The labour force of a country includes the people who are either employed or unemployed, i.e. who don’t have a job but are actively looking for one. The labour force does not include people who are not looking for work, children, and the retired. Though unemployment is a common issue that affects many countries, especially, the least developed nations and causes widespread poverty, social unrest and one of the major reasons for insurgency in some countries, including Pakistan. Pakistan comes in the list of top 18 countries with high unemployment where the unemployment rate is estimated around 8.5%. This is the highest rate of unemployment in the last ten years.
An extremely worrying feature of the current unemployment situation is that the rate among literate workers is more than twice that among illiterate workers. In fact, the highest rate of unemployment, three times above the national average, is observed in the case of highly educated workers with either a graduate or a post-graduate degree. Similarly, unemployment rate among female and young workers is also relatively high. There is little difference in the unemployment rate between urban and rural areas of the country. Slow and volatile GDP, low rate of investment, lack of government support to private sector, high population growth rate, repatriation of millions of migrants, lack of security, limited access to education and poor quality of education are some of factors that have contributed to high unemployment rate in country.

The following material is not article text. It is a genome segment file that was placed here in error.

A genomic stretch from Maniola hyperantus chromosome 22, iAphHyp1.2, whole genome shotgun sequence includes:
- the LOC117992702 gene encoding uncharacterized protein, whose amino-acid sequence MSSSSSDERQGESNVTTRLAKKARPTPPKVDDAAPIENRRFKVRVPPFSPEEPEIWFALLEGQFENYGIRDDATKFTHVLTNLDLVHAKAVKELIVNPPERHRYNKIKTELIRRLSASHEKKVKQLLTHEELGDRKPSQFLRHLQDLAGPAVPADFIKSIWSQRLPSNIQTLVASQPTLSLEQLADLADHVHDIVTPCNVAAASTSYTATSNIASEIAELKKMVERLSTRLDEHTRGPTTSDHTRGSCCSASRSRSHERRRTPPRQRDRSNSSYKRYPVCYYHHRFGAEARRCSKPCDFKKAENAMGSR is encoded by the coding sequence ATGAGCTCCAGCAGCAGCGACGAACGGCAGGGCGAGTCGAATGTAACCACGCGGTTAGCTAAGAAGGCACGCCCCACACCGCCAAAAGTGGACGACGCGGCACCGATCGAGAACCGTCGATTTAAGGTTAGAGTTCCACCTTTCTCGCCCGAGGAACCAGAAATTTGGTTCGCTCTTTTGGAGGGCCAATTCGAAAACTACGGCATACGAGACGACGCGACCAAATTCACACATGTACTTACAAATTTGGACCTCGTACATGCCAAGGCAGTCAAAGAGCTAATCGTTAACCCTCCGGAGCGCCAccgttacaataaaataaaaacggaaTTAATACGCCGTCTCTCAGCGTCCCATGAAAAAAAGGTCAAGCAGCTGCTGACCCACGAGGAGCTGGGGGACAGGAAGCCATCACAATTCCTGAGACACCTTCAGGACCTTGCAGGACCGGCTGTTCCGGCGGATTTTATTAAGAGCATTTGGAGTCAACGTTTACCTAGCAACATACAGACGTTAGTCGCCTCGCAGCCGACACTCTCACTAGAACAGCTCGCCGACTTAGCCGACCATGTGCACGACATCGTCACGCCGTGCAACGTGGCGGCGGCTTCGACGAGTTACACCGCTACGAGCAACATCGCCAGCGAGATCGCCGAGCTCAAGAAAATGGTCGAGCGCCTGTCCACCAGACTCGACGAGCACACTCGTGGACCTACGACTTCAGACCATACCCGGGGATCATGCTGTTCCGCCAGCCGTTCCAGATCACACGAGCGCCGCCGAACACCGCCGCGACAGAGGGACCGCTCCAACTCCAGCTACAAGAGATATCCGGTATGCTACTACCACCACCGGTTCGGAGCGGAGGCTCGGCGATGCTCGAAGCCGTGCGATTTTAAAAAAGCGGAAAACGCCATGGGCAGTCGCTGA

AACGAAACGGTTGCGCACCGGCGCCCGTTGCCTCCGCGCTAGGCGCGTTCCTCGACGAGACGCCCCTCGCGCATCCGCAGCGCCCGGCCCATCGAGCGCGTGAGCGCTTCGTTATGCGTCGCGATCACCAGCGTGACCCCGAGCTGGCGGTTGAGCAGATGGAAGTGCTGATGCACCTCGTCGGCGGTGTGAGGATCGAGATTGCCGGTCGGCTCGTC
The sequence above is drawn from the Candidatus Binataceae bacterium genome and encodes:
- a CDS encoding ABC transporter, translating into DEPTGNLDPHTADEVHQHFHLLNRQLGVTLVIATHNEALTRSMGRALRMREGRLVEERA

In fact, there is a strong co-relation between large numbers of unemployed cohorts and political violence. When young people – particularly young men – are uprooted, jobless, intolerant, alienated and have few opportunities for positive engagement, they represent a ready pool of recruits for groups seeking to mobilize violence such as the Taliban. Widespread youth unemployment carries effects beyond the individuals who cannot find jobs. The consequences can threaten a nation’s wider economy and stability.